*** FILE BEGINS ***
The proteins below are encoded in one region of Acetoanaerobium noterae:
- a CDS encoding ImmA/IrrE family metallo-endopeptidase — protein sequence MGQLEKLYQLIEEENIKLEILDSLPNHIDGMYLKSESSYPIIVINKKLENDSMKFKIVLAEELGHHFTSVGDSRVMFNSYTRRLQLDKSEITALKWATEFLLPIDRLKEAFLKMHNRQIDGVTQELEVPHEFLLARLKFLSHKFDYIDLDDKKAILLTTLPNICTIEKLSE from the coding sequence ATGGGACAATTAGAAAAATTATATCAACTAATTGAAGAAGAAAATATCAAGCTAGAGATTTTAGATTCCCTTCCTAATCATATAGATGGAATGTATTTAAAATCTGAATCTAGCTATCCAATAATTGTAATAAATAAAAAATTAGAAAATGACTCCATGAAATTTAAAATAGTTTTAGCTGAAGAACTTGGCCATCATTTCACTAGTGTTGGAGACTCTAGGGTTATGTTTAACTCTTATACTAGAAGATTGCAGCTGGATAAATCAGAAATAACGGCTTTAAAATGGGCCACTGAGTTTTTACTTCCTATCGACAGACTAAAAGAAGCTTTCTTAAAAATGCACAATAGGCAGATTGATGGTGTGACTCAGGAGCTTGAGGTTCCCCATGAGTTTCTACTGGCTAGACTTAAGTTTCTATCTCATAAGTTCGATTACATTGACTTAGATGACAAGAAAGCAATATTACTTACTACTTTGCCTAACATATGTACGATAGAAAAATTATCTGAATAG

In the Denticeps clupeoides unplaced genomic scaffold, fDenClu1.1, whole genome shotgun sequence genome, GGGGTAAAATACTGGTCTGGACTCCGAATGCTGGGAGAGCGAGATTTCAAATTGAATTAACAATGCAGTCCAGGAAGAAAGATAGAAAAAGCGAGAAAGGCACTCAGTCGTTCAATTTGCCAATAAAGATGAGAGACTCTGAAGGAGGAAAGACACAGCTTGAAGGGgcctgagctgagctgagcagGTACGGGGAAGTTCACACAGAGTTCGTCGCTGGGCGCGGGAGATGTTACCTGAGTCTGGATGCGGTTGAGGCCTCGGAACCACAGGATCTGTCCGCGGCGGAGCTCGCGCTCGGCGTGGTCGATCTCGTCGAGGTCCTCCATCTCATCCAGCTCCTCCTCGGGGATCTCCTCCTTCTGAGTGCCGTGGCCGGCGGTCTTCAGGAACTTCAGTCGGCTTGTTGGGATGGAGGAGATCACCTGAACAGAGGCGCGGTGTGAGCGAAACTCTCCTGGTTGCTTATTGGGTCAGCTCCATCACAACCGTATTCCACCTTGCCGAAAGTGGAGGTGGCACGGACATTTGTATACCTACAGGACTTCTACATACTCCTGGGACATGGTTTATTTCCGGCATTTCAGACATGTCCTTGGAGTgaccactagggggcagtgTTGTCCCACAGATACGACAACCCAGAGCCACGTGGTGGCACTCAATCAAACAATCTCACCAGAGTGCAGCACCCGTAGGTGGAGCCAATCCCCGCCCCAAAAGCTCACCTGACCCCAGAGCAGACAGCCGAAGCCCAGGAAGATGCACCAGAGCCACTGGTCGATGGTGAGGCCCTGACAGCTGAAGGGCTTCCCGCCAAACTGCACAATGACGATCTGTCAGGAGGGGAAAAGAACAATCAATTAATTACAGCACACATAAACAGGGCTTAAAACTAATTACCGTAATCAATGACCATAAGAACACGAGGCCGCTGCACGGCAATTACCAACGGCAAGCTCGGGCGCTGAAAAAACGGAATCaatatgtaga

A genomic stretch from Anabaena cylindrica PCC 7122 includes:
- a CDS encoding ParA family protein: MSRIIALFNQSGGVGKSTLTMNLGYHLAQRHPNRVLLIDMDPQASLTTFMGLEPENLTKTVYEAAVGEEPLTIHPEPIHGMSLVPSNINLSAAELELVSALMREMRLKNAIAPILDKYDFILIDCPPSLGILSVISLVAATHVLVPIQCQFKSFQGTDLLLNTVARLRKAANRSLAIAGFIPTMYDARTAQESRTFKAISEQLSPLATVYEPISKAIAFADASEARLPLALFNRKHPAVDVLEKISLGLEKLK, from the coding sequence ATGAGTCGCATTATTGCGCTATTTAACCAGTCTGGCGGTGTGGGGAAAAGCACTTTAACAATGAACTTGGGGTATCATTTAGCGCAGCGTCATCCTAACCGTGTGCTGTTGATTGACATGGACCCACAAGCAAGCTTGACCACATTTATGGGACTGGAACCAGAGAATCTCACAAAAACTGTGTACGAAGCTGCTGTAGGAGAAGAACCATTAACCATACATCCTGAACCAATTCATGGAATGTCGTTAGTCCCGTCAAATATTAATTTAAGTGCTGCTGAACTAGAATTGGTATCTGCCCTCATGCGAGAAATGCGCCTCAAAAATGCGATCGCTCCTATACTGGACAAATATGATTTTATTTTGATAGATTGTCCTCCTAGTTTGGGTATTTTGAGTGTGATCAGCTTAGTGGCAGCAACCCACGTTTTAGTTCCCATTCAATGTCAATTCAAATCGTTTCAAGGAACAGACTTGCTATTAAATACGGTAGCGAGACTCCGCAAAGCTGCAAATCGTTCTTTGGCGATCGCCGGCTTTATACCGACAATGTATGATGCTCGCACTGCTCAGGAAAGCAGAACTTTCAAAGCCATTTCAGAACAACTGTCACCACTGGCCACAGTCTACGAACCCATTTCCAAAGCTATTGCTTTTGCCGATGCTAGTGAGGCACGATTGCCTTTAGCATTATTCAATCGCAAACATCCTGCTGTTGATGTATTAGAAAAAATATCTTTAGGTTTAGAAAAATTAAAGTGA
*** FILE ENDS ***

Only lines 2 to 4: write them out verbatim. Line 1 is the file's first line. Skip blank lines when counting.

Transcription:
- a CDS encoding ImmA/IrrE family metallo-endopeptidase — protein sequence MGQLEKLYQLIEEENIKLEILDSLPNHIDGMYLKSESSYPIIVINKKLENDSMKFKIVLAEELGHHFTSVGDSRVMFNSYTRRLQLDKSEITALKWATEFLLPIDRLKEAFLKMHNRQIDGVTQELEVPHEFLLARLKFLSHKFDYIDLDDKKAILLTTLPNICTIEKLSE from the coding sequence ATGGGACAATTAGAAAAATTATATCAACTAATTGAAGAAGAAAATATCAAGCTAGAGATTTTAGATTCCCTTCCTAATCATATAGATGGAATGTATTTAAAATCTGAATCTAGCTATCCAATAATTGTAATAAATAAAAAATTAGAAAATGACTCCATGAAATTTAAAATAGTTTTAGCTGAAGAACTTGGCCATCATTTCACTAGTGTTGGAGACTCTAGGGTTATGTTTAACTCTTATACTAGAAGATTGCAGCTGGATAAATCAGAAATAACGGCTTTAAAATGGGCCACTGAGTTTTTACTTCCTATCGACAGACTAAAAGAAGCTTTCTTAAAAATGCACAATAGGCAGATTGATGGTGTGACTCAGGAGCTTGAGGTTCCCCATGAGTTTCTACTGGCTAGACTTAAGTTTCTATCTCATAAGTTCGATTACATTGACTTAGATGACAAGAAAGCAATATTACTTACTACTTTGCCTAACATATGTACGATAGAAAAATTATCTGAATAG

In the Denticeps clupeoides unplaced genomic scaffold, fDenClu1.1, whole genome shotgun sequence genome, GGGGTAAAATACTGGTCTGGACTCCGAATGCTGGGAGAGCGAGATTTCAAATTGAATTAACAATGCAGTCCAGGAAGAAAGATAGAAAAAGCGAGAAAGGCACTCAGTCGTTCAATTTGCCAATAAAGATGAGAGACTCTGAAGGAGGAAAGACACAGCTTGAAGGGgcctgagctgagctgagcagGTACGGGGAAGTTCACACAGAGTTCGTCGCTGGGCGCGGGAGATGTTACCTGAGTCTGGATGCGGTTGAGGCCTCGGAACCACAGGATCTGTCCGCGGCGGAGCTCGCGCTCGGCGTGGTCGATCTCGTCGAGGTCCTCCATCTCATCCAGCTCCTCCTCGGGGATCTCCTCCTTCTGAGTGCCGTGGCCGGCGGTCTTCAGGAACTTCAGTCGGCTTGTTGGGATGGAGGAGATCACCTGAACAGAGGCGCGGTGTGAGCGAAACTCTCCTGGTTGCTTATTGGGTCAGCTCCATCACAACCGTATTCCACCTTGCCGAAAGTGGAGGTGGCACGGACATTTGTATACCTACAGGACTTCTACATACTCCTGGGACATGGTTTATTTCCGGCATTTCAGACATGTCCTTGGAGTgaccactagggggcagtgTTGTCCCACAGATACGACAACCCAGAGCCACGTGGTGGCACTCAATCAAACAATCTCACCAGAGTGCAGCACCCGTAGGTGGAGCCAATCCCCGCCCCAAAAGCTCACCTGACCCCAGAGCAGACAGCCGAAGCCCAGGAAGATGCACCAGAGCCACTGGTCGATGGTGAGGCCCTGACAGCTGAAGGGCTTCCCGCCAAACTGCACAATGACGATCTGTCAGGAGGGGAAAAGAACAATCAATTAATTACAGCACACATAAACAGGGCTTAAAACTAATTACCGTAATCAATGACCATAAGAACACGAGGCCGCTGCACGGCAATTACCAACGGCAAGCTCGGGCGCTGAAAAAACGGAATCaatatgtaga

A genomic stretch from Anabaena cylindrica PCC 7122 includes: